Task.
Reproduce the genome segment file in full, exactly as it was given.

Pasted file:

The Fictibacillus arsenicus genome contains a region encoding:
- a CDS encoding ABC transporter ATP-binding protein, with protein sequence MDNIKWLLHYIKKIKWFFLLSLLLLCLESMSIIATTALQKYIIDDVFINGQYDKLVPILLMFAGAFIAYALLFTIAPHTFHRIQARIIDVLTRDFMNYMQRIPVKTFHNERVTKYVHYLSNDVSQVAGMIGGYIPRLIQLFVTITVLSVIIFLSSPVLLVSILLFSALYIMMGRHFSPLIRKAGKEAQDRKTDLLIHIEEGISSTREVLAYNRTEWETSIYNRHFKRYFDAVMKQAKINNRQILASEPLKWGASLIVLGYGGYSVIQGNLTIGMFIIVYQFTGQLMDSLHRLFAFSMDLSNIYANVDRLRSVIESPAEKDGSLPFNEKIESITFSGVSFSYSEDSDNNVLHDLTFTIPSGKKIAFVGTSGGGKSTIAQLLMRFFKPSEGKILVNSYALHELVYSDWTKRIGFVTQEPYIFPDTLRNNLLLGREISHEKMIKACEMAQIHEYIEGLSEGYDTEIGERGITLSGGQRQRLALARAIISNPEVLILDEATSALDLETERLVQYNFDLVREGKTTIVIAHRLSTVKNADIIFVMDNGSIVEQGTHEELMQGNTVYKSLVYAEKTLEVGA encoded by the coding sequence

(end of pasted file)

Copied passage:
The Fictibacillus arsenicus genome contains a region encoding:
- a CDS encoding ABC transporter ATP-binding protein, with protein sequence MDNIKWLLHYIKKIKWFFLLSLLLLCLESMSIIATTALQKYIIDDVFINGQYDKLVPILLMFAGAFIAYALLFTIAPHTFHRIQARIIDVLTRDFMNYMQRIPVKTFHNERVTKYVHYLSNDVSQVAGMIGGYIPRLIQLFVTITVLSVIIFLSSPVLLVSILLFSALYIMMGRHFSPLIRKAGKEAQDRKTDLLIHIEEGISSTREVLAYNRTEWETSIYNRHFKRYFDAVMKQAKINNRQILASEPLKWGASLIVLGYGGYSVIQGNLTIGMFIIVYQFTGQLMDSLHRLFAFSMDLSNIYANVDRLRSVIESPAEKDGSLPFNEKIESITFSGVSFSYSEDSDNNVLHDLTFTIPSGKKIAFVGTSGGGKSTIAQLLMRFFKPSEGKILVNSYALHELVYSDWTKRIGFVTQEPYIFPDTLRNNLLLGREISHEKMIKACEMAQIHEYIEGLSEGYDTEIGERGITLSGGQRQRLALARAIISNPEVLILDEATSALDLETERLVQYNFDLVREGKTTIVIAHRLSTVKNADIIFVMDNGSIVEQGTHEELMQGNTVYKSLVYAEKTLEVGA encoded by the coding sequence